New Research Points to Need for Standardized Peritoneal Mesothelioma Treatment, According to Surviving Mesothelioma

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Scientists in Belgium and the US say there are currently too many different ways to deliver intraperitoneal chemotherapy, making it difficult to collect reliable treatment data.

Doctors at two Belgian universities and the Washington Cancer Institute in Washington, DC, are calling for more standardization of the peritoneal mesothelioma treatment that combines cytoreductive surgery and intraperitoneal chemotherapy (HIPEC). Surviving Mesothelioma has a more complete explanation in a new article. Click here to read it now.

The researchers say the problem is that mesothelioma doctors and others treating malignancies on the peritoneal surface do not use a consistent dose, duration or even drug for HIPEC.

“Although there is near universal standardization regarding the cytoreductive surgery, we are still lacking a much-needed standardization amongst the various intraperitoneal chemotherapy treatment modalities used today in clinical practice,” write the three authors, including Paul Sugarbaker, MD, of the Washington Cancer Institute.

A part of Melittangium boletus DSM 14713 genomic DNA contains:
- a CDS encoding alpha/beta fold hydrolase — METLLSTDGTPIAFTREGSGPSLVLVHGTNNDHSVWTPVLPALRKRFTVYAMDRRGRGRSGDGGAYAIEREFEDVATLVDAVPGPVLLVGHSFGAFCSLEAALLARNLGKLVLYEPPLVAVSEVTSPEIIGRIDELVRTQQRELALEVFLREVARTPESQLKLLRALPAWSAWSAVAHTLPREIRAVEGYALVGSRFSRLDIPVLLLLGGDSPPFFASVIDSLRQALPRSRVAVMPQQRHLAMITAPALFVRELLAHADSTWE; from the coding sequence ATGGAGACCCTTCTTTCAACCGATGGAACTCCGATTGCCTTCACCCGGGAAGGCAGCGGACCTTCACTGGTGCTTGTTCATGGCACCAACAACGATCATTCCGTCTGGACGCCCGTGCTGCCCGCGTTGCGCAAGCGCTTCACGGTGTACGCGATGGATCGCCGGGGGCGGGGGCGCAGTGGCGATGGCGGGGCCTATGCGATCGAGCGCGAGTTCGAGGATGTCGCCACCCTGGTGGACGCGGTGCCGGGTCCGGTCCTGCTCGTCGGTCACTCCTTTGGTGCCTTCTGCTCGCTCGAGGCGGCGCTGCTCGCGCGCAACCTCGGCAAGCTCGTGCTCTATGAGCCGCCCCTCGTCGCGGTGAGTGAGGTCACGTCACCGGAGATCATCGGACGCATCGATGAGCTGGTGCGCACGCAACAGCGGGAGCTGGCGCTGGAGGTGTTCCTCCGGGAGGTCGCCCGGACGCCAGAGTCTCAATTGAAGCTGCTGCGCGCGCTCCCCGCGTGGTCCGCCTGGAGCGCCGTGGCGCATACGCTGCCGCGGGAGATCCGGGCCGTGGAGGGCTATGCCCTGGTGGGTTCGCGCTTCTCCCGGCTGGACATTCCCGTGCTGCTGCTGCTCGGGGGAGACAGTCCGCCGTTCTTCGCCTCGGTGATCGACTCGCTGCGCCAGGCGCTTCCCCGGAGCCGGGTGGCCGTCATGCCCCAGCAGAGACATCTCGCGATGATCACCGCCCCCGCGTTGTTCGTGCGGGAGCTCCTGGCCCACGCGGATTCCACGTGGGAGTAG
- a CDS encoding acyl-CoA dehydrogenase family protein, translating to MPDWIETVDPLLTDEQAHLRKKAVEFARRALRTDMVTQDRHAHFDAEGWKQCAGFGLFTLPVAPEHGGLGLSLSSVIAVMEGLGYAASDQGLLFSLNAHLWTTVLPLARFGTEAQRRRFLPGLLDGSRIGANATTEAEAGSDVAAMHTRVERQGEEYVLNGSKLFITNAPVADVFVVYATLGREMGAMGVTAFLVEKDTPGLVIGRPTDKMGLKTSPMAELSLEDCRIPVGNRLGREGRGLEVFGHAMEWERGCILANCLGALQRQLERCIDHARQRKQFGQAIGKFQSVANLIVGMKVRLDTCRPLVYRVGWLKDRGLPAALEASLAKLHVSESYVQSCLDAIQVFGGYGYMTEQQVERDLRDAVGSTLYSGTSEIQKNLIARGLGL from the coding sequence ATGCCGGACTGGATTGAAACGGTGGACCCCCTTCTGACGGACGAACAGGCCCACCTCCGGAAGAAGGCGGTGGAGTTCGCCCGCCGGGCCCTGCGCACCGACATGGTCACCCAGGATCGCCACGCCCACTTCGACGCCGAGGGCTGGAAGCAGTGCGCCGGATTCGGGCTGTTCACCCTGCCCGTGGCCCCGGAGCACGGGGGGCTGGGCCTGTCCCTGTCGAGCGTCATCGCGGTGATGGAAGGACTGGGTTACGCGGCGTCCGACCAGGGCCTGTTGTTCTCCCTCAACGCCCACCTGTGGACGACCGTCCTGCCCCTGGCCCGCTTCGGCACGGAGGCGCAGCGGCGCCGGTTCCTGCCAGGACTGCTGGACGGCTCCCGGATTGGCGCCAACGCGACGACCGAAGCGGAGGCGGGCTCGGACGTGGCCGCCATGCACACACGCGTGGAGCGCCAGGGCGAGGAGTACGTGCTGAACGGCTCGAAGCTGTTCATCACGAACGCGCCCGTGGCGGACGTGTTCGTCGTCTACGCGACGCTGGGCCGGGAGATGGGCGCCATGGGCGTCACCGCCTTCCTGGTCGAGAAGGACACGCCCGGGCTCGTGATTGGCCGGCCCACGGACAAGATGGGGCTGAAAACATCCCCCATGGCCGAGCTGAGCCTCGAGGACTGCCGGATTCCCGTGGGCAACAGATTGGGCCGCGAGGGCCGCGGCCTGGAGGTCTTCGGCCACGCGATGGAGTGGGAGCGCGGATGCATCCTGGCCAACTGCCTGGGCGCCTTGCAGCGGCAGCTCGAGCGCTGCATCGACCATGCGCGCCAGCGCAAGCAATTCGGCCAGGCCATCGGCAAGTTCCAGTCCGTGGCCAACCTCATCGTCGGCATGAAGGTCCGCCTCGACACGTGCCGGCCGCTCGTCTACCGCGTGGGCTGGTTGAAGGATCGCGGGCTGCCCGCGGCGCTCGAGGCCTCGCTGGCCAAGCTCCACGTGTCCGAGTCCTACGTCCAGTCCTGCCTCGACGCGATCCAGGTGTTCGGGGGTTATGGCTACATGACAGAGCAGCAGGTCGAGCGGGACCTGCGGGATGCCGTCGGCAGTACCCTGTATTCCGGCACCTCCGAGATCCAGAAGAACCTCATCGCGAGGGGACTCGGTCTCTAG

According to the article in the International Journal of Hyperthermia, the combination of cytoreductive surgery and HIPEC is now the standard of care for peritoneal mesothelioma. But even among patients who have this treatment, peritoneal mesothelioma survival varies widely from just a few months to many years.

“Until there is more standardization in the way doctors treat peritoneal mesothelioma, it will be impossible to know how effective this treatment combination really is at extending mesothelioma survival,” says Alex Strauss, Managing Editor for Surviving Mesothelioma.

To read the details of the new CRS/HIPEC report, see Standardization Needed for Peritoneal Mesothelioma Treatment, now available on the Surviving Mesothelioma website.

Lemoine, L, et al, “Drugs, doses, and durations of intraperitoneal chemotherapy: standardizing HIPEC and EPIC for colorectal, appendiceal, gastric, ovarian peritoneal surface malignancies and peritoneal mesothelioma”, Volume 33, 2017, International Journal of Hyperthermia,



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